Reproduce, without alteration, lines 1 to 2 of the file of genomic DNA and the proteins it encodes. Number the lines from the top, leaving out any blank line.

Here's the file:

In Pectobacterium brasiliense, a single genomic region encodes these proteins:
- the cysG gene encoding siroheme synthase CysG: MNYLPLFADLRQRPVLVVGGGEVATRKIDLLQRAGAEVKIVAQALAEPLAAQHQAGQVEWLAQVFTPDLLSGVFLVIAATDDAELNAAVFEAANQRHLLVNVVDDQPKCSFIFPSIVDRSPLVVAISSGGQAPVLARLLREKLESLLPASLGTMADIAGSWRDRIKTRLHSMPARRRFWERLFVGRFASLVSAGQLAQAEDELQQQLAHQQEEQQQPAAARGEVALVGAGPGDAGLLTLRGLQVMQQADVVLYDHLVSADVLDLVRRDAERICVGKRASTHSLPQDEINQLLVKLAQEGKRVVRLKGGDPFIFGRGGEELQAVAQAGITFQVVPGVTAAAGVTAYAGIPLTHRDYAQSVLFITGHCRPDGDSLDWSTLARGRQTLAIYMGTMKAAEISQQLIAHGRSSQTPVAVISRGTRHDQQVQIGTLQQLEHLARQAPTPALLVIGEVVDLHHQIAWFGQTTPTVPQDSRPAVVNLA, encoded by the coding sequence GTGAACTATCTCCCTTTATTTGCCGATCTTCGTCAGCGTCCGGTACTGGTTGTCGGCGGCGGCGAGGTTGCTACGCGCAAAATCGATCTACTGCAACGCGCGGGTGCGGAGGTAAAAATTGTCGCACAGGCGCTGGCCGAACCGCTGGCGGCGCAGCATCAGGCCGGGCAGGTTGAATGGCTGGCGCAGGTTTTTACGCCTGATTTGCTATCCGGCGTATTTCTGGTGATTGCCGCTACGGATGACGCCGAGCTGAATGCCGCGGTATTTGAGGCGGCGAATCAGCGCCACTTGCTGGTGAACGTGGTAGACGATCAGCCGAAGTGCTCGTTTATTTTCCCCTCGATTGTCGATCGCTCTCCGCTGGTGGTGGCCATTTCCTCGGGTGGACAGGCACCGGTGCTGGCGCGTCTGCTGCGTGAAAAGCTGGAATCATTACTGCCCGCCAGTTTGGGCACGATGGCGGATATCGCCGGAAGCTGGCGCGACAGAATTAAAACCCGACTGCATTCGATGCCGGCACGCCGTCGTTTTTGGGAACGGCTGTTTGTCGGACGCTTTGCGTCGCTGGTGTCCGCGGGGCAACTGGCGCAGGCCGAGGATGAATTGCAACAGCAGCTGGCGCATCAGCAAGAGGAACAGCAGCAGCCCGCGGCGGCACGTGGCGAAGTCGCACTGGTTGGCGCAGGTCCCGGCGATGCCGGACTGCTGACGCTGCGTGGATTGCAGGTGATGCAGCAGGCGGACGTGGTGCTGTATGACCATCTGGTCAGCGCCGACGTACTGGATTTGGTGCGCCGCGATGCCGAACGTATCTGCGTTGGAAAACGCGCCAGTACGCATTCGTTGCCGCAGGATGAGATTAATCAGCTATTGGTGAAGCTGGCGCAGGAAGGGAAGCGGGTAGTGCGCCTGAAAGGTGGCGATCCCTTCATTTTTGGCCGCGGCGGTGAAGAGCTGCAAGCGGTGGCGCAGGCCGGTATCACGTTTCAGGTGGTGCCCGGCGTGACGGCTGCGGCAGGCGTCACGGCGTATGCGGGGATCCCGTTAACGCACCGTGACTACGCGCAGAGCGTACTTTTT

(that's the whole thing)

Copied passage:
In Pectobacterium brasiliense, a single genomic region encodes these proteins:
- the cysG gene encoding siroheme synthase CysG: MNYLPLFADLRQRPVLVVGGGEVATRKIDLLQRAGAEVKIVAQALAEPLAAQHQAGQVEWLAQVFTPDLLSGVFLVIAATDDAELNAAVFEAANQRHLLVNVVDDQPKCSFIFPSIVDRSPLVVAISSGGQAPVLARLLREKLESLLPASLGTMADIAGSWRDRIKTRLHSMPARRRFWERLFVGRFASLVSAGQLAQAEDELQQQLAHQQEEQQQPAAARGEVALVGAGPGDAGLLTLRGLQVMQQADVVLYDHLVSADVLDLVRRDAERICVGKRASTHSLPQDEINQLLVKLAQEGKRVVRLKGGDPFIFGRGGEELQAVAQAGITFQVVPGVTAAAGVTAYAGIPLTHRDYAQSVLFITGHCRPDGDSLDWSTLARGRQTLAIYMGTMKAAEISQQLIAHGRSSQTPVAVISRGTRHDQQVQIGTLQQLEHLARQAPTPALLVIGEVVDLHHQIAWFGQTTPTVPQDSRPAVVNLA, encoded by the coding sequence GTGAACTATCTCCCTTTATTTGCCGATCTTCGTCAGCGTCCGGTACTGGTTGTCGGCGGCGGCGAGGTTGCTACGCGCAAAATCGATCTACTGCAACGCGCGGGTGCGGAGGTAAAAATTGTCGCACAGGCGCTGGCCGAACCGCTGGCGGCGCAGCATCAGGCCGGGCAGGTTGAATGGCTGGCGCAGGTTTTTACGCCTGATTTGCTATCCGGCGTATTTCTGGTGATTGCCGCTACGGATGACGCCGAGCTGAATGCCGCGGTATTTGAGGCGGCGAATCAGCGCCACTTGCTGGTGAACGTGGTAGACGATCAGCCGAAGTGCTCGTTTATTTTCCCCTCGATTGTCGATCGCTCTCCGCTGGTGGTGGCCATTTCCTCGGGTGGACAGGCACCGGTGCTGGCGCGTCTGCTGCGTGAAAAGCTGGAATCATTACTGCCCGCCAGTTTGGGCACGATGGCGGATATCGCCGGAAGCTGGCGCGACAGAATTAAAACCCGACTGCATTCGATGCCGGCACGCCGTCGTTTTTGGGAACGGCTGTTTGTCGGACGCTTTGCGTCGCTGGTGTCCGCGGGGCAACTGGCGCAGGCCGAGGATGAATTGCAACAGCAGCTGGCGCATCAGCAAGAGGAACAGCAGCAGCCCGCGGCGGCACGTGGCGAAGTCGCACTGGTTGGCGCAGGTCCCGGCGATGCCGGACTGCTGACGCTGCGTGGATTGCAGGTGATGCAGCAGGCGGACGTGGTGCTGTATGACCATCTGGTCAGCGCCGACGTACTGGATTTGGTGCGCCGCGATGCCGAACGTATCTGCGTTGGAAAACGCGCCAGTACGCATTCGTTGCCGCAGGATGAGATTAATCAGCTATTGGTGAAGCTGGCGCAGGAAGGGAAGCGGGTAGTGCGCCTGAAAGGTGGCGATCCCTTCATTTTTGGCCGCGGCGGTGAAGAGCTGCAAGCGGTGGCGCAGGCCGGTATCACGTTTCAGGTGGTGCCCGGCGTGACGGCTGCGGCAGGCGTCACGGCGTATGCGGGGATCCCGTTAACGCACCGTGACTACGCGCAGAGCGTACTTTTT